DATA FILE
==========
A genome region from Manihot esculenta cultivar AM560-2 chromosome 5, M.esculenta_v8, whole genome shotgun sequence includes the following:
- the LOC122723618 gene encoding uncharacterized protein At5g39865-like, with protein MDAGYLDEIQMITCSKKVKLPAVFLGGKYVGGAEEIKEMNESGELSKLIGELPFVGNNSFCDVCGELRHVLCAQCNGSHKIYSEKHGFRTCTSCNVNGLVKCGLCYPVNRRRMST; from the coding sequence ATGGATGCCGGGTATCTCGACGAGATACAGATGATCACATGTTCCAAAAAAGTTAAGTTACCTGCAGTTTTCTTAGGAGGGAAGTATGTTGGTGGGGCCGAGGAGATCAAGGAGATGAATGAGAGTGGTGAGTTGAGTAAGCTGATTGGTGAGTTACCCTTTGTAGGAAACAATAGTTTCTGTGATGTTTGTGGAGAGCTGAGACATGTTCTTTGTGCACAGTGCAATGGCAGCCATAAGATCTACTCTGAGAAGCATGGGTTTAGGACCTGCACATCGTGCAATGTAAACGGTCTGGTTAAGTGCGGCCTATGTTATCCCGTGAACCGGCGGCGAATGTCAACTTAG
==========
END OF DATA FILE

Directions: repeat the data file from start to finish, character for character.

A genome region from Manihot esculenta cultivar AM560-2 chromosome 5, M.esculenta_v8, whole genome shotgun sequence includes the following:
- the LOC122723618 gene encoding uncharacterized protein At5g39865-like, with protein MDAGYLDEIQMITCSKKVKLPAVFLGGKYVGGAEEIKEMNESGELSKLIGELPFVGNNSFCDVCGELRHVLCAQCNGSHKIYSEKHGFRTCTSCNVNGLVKCGLCYPVNRRRMST; from the coding sequence ATGGATGCCGGGTATCTCGACGAGATACAGATGATCACATGTTCCAAAAAAGTTAAGTTACCTGCAGTTTTCTTAGGAGGGAAGTATGTTGGTGGGGCCGAGGAGATCAAGGAGATGAATGAGAGTGGTGAGTTGAGTAAGCTGATTGGTGAGTTACCCTTTGTAGGAAACAATAGTTTCTGTGATGTTTGTGGAGAGCTGAGACATGTTCTTTGTGCACAGTGCAATGGCAGCCATAAGATCTACTCTGAGAAGCATGGGTTTAGGACCTGCACATCGTGCAATGTAAACGGTCTGGTTAAGTGCGGCCTATGTTATCCCGTGAACCGGCGGCGAATGTCAACTTAG